Language

These Are The Funniest Words In The English Language (According To Research)

The blue-footed booby is a bird native to subtropical and tropical regions of the Pacific Ocean. Now, hold it right there. Did you crack a smile at "booby"? Be honest. Getting a kick out of that word doesn't make you immature — it means you're, well, normal. A 2017 study found that "booby" ranked among the funniest words in the English language. (Our apologies if we got you excited to read an article about a species of bird.)

(Warning: Some of the words in this list are a little racy.)

Booty, Booty, Booty, Booty, Laughin' Everywhere

Famous comedians have always had their go-to words. Woody Allen favors "feathers," "herring," "butter," and "dwarf." Mel Brooks enjoys the sound of "nectarine" and "Saran Wrap." But how do we know that a word is truly, empirically funny?

Thanks to a 2017 study we didn't know we needed, no one has to feel embarrassed for laughing at benign, goofy-sounding words again. This peer-reviewed research, published in Behavior Research Methods by University of Warwick researchers, identified the funniest words in the English language. To do this, the researchers presented 821 study participants with 4,997 common words. Each participant rated 211 words on a scale from 0 to 5 (most humorous), and the words with the highest mean humor rating rose to the top. Drumroll, please... here is the list, in order:

  1. Booty
  2. Tit
  3. Booby
  4. Hooter
  5. Nitwit
  6. Twit
  7. Waddle
  8. Tinkle
  9. Bebop
  10. Egghead
  11. Ass
  12. Twerp

In the study, there were some discrepancies in what different demographics found especially funny. Men tended to get giddy over the words bondage, chauffeur, raccoon, birthmark, and orgy. Women were tickled by the words jiggle, humbug, beast, circus, and juju. Age-wise, the younger participants like the words goatee and joint, while older people got a kick out of burlesque and pong. Hey, to each his own.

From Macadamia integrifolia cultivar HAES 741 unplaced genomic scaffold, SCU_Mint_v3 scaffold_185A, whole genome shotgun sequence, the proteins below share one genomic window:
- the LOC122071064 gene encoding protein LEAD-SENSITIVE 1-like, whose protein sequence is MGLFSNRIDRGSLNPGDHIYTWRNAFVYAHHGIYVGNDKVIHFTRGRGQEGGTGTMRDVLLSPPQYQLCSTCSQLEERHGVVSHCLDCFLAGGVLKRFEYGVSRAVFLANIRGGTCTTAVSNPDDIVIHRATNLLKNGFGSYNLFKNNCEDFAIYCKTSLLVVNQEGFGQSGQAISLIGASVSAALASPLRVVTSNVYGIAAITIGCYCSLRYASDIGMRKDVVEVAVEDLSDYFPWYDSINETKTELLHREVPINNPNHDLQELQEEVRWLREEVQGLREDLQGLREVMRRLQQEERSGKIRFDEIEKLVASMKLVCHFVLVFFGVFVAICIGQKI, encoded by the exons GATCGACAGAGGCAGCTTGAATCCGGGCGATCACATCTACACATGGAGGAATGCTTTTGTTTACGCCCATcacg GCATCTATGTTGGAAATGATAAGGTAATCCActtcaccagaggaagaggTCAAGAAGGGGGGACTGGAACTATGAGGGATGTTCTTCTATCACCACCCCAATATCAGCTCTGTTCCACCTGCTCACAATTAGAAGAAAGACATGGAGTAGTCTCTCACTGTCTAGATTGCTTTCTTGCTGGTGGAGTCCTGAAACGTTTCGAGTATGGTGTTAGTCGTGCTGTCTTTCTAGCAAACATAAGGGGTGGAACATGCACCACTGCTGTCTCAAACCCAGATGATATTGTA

The Math Of LOL

Now for the obvious followup question: Why? According to Tomas Engelthaler, lead author of the study, "The research initially came about as a result of our curiosity. We were wondering if certain words are perceived as funnier, even when read on their own. It turns out that indeed is the case. Humour is an everyday aspects of our lives and we hope this publicly available dataset allows future researchers to better understand its foundations." Good enough for us.

This isn't the first time researchers have looked into humorous words. A 2016 study published in the Journal of Memory and Language established the world's first mathematical theory of humor. In it, the University of Alberta researcher uses their formulas to construct the funniest possible nonsense words. How does snunkoople sound to you?

The Math of Mirth

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Written by Joanie Faletto August 18, 2017